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    Sunday, December 04, 2022

    Review: Kevin Hart, Woody Harrelson star in lame action dud

    Woody Harrelson, left, and Kevin Hart in "The Man from Toronto." (Netflix/TNS)

    In "The Man From Toronto," Kevin Hart plays Teddy, a man so well-known for his screw-ups that among those in his orbit, including his wife, his name has become a verb that means to screw up. When someone drops the ball, makes a mistake or otherwise blunders something, they've Teddied it.

    In that regard, "The Man From Toronto" Teddys it. Big time.

    This comic misfire never works, not for a single second, as it slowly drags itself out to nearly the two-hour mark. There's nothing funny or relatable to gravitate toward in the story and no fireworks in the dull action. It simply starts out bad and stays there the entire time.

    Kevin Hart's Teddy is a genial fellow who dreams of making it big in the world of fitness but can't come up with any ideas that stick. His new pitch for contactless boxing ("all the wow without the ow!") is his latest stillborn idea.

    Down on his luck after losing his job, Teddy takes his wife, Ruth (Jasmine Mathews), on a relaxing vacation to Onancock, Virginia, no doubt chosen for the bathroom humor possibilities inherent in its name. He misidentifies the address because of low toner in his printer — how's that for a plot device? — and pulls up to the wrong house, where he's confused for a world-famous assassin known as the Man from Toronto (Woody Harrelson).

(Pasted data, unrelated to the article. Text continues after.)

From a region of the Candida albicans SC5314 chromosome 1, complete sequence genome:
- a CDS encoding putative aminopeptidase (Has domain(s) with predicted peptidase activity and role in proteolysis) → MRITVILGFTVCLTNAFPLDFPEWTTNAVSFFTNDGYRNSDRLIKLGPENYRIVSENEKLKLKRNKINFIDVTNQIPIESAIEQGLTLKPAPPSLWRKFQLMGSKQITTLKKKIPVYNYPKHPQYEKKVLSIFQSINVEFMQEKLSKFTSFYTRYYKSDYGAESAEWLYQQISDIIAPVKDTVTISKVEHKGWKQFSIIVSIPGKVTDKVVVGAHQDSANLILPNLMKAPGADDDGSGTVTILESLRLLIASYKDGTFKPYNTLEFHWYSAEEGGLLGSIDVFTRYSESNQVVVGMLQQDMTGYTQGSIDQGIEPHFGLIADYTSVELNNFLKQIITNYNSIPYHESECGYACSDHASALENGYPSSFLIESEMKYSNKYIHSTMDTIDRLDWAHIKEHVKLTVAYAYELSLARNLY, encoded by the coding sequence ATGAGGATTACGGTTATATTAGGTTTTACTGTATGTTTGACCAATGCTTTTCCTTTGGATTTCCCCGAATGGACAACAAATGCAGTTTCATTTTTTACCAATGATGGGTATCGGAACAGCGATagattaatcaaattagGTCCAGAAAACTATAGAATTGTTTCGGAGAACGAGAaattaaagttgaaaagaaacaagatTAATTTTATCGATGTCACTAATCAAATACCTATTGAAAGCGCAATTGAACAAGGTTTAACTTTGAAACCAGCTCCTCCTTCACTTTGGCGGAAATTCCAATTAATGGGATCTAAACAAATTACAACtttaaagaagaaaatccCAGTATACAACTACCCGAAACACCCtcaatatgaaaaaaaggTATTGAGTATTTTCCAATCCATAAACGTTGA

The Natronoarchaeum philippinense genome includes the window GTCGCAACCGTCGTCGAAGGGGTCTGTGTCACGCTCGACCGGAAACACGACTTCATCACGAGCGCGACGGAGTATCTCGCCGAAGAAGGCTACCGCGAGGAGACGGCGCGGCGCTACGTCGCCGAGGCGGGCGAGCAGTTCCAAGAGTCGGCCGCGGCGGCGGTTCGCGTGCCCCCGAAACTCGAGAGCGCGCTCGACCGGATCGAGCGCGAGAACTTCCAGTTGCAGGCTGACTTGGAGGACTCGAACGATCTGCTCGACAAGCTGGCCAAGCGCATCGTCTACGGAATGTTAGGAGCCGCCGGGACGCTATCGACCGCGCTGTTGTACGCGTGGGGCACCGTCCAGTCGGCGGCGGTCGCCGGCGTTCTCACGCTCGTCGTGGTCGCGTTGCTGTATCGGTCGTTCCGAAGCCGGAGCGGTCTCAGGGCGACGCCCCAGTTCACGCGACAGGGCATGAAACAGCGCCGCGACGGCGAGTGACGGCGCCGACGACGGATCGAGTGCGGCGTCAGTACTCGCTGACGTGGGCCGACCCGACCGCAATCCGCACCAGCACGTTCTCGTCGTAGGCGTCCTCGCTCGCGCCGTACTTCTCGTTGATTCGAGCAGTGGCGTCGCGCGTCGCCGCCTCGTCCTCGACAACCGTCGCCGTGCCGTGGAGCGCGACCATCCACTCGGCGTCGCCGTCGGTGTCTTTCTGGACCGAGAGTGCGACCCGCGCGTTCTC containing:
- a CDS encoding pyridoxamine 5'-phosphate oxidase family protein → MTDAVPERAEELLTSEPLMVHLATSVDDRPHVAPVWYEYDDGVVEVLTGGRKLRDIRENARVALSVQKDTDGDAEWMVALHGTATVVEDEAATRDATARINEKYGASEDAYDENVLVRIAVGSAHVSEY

Through a series of contrivances too boring to spell out, Teddy must team with Toronto to take down an international ring of something or another. A typical strained buddy relationship develops between the two leads, as they're hunted by a cadre of worldwide assassins, including the Man from Miami (Pierson Fodé, a standout, for what it's worth).

    Harrelson has done these kinds of things before, as has Hart, but they have no chemistry together and director Patrick Hughes ("The Hitman's Bodyguard" and its putrid sequel) makes no attempt to set the film in anything that resembles a real world. The comic elements flatline as Hart flounders (it's a step back for the actor) and Harrelson, who replaced Jason Statham after he exited the project, does the perturbed thing. The strain is felt all around.

    In the end, "The Man from Toronto" is just like contactless boxing: No matter how hard it tries to hit, it completely misses its target.

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